Ministries should integrate child rights recommendations into policies

Cambodian officials and development partners discussed on July 21 the 48 recommendations made by the United Nations Committee on the Rights of the Child (UNCRC).

The dialogue took place during the “Roundtable on UNCRC recommendations” organized by UNICEF in Phnom Penh.

Nim Thot, State Secretary in the Ministry of Social Affairs, Veterans Affairs and Youth Reintegration and head of the Cambodian National Council for Children (CNCC), said during the discussion that despite the government’s efforts to establish programs to improve the well-being of children in the UK, some children were still living in difficult, vulnerable conditions and in need of additional support and intervention.

He added that the government had sent a CNCC delegation, led by Chou Bun Eng – State Secretary of the Ministry of Interior and Permanent Vice Chairman of the National Anti-Trafficking Committee (NCCT) – to represent the Kingdom. at the 90th meeting of the UNCRC in Geneva, Switzerland. Following this meeting, Cambodia had endeavored to establish clear management mechanisms on this issue.

“Cambodia accepted all 48 recommendations from the committee and we discussed them today,” he said.

Kim Sovanndy, secretary general of the CNCC, said that in previous discussions on June 9, Cambodia accepted the committee’s recommendations because they were made in a constructive manner and taking into account the realities of Cambodia’s current situation.

“As for the upcoming goals, the secretary general of the CNCC will push for the implementation of all these recommendations by preparing a government circular and distributing the recommendations to all relevant ministries and institutions,” he said. he declares. “We will also promote these recommendations to ministries and institutions at the sub-national level.”

Bun Eng said Cambodia has been working with the UN and other development partners and stakeholders to make improvements to ensure that children – regardless of their background in Cambodia – are protected by laws and policies. of the Kingdom.

“With the Ministry of Interior, we have worked closely with other relevant ministries and prepared clear plans to improve child protection and we have developed policies and prepared standards for the implementation of this child protection,” she said.

She added that the ministry is also committed to supporting the integration of key child protection-related activities into provincial, district and commune development plans and mainstreaming sustainable child protection services. ‘childhood.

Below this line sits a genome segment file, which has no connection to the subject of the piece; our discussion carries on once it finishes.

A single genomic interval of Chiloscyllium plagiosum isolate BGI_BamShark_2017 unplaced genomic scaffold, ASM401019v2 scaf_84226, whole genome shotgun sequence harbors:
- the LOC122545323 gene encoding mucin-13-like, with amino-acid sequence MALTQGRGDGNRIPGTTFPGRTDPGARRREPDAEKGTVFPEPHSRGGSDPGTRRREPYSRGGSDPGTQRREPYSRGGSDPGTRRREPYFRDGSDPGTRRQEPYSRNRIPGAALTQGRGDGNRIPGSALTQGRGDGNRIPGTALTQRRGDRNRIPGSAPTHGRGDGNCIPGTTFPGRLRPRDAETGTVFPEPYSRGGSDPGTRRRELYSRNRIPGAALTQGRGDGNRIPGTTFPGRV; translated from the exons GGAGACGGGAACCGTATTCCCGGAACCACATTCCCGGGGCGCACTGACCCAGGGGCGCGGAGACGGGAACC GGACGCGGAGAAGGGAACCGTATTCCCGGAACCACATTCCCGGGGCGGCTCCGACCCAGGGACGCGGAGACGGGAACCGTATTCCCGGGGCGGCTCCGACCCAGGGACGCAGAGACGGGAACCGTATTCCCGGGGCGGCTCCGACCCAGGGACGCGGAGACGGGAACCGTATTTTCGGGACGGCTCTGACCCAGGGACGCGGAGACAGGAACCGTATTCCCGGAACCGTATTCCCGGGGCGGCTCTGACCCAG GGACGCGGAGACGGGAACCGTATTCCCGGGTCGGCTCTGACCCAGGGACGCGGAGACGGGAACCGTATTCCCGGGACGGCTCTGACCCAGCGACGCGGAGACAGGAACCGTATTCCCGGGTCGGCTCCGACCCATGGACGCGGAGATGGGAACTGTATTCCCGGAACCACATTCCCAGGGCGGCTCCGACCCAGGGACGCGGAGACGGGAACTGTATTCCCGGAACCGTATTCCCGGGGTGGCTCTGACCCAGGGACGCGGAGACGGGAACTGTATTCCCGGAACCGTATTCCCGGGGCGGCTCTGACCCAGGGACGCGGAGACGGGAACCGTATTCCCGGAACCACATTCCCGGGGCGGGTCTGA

Nhean Sochetra, head of the General Department of Social Development at the Ministry of Women’s Affairs, responded to the recommendations relating to corporal punishment, child exploitation and sexual abuse, saying the ministry was looking at how to improve the implementation of existing laws. of the Kingdom. or update them in order to combat domestic violence and protect its victims.

“We have reviewed the effectiveness of the implementation of this law to identify its strengths and weaknesses to form the basis of the articles of the law that we need to amend,” she added.

Dy Kham Boly, a spokesman for the Ministry of Education, Youth and Sports, also responded to the recommendations, saying ministry leadership agrees they should be followed.

“We believe in following the recommendations set out by the UNCRC. The government has two main pillars – peace and development,” he said. “With these two pillars, we can accomplish anything, including these recommendations.”

UNICEF Representative in Cambodia, Foroogh Foyouzat, said during the discussion that in June, UNCRC reviewed the fourth to sixth periodic reports on the situation of children’s rights in Cambodia.

She said the UNCRC recognized the considerable progress made by the Cambodian government between 2011 and 2022. However, the committee also highlighted areas of concern such as education and child protection.

“I urge the government to incorporate the recommendations into its existing and developing laws, plans, policies and regulatory frameworks, as well as into any Covid-19 recovery plans.

“Today’s roundtable is an opportunity to hear about different government departments’ plans to address these recommendations, and I’m really looking forward to learning more,” she said.

She added that UNICEF stands ready to support the government and work with other civil society organizations with the ultimate goal of ensuring that the rights of all children in Cambodia are respected, fulfilled, fulfilled and protected.

About Jean R. Manzer

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